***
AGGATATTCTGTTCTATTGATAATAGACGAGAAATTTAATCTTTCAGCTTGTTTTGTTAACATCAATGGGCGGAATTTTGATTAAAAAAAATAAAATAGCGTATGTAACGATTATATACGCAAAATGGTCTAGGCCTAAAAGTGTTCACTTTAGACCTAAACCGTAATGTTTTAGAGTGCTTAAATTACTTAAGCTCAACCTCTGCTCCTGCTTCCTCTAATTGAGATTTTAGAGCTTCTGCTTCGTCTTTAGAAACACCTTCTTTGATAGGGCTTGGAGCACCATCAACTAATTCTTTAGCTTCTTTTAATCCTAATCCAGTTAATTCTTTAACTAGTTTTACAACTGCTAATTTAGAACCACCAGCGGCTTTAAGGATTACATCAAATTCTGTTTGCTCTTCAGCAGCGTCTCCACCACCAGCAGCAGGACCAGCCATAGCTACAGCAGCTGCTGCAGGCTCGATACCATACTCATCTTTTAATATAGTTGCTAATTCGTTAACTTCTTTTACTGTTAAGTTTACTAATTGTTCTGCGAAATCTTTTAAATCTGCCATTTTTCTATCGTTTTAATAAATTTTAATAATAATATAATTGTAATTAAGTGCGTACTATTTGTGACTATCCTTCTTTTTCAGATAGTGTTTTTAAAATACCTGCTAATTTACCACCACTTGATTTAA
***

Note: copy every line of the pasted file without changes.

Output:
AGGATATTCTGTTCTATTGATAATAGACGAGAAATTTAATCTTTCAGCTTGTTTTGTTAACATCAATGGGCGGAATTTTGATTAAAAAAAATAAAATAGCGTATGTAACGATTATATACGCAAAATGGTCTAGGCCTAAAAGTGTTCACTTTAGACCTAAACCGTAATGTTTTAGAGTGCTTAAATTACTTAAGCTCAACCTCTGCTCCTGCTTCCTCTAATTGAGATTTTAGAGCTTCTGCTTCGTCTTTAGAAACACCTTCTTTGATAGGGCTTGGAGCACCATCAACTAATTCTTTAGCTTCTTTTAATCCTAATCCAGTTAATTCTTTAACTAGTTTTACAACTGCTAATTTAGAACCACCAGCGGCTTTAAGGATTACATCAAATTCTGTTTGCTCTTCAGCAGCGTCTCCACCACCAGCAGCAGGACCAGCCATAGCTACAGCAGCTGCTGCAGGCTCGATACCATACTCATCTTTTAATATAGTTGCTAATTCGTTAACTTCTTTTACTGTTAAGTTTACTAATTGTTCTGCGAAATCTTTTAAATCTGCCATTTTTCTATCGTTTTAATAAATTTTAATAATAATATAATTGTAATTAAGTGCGTACTATTTGTGACTATCCTTCTTTTTCAGATAGTGTTTTTAAAATACCTGCTAATTTACCACCACTTGATTTAA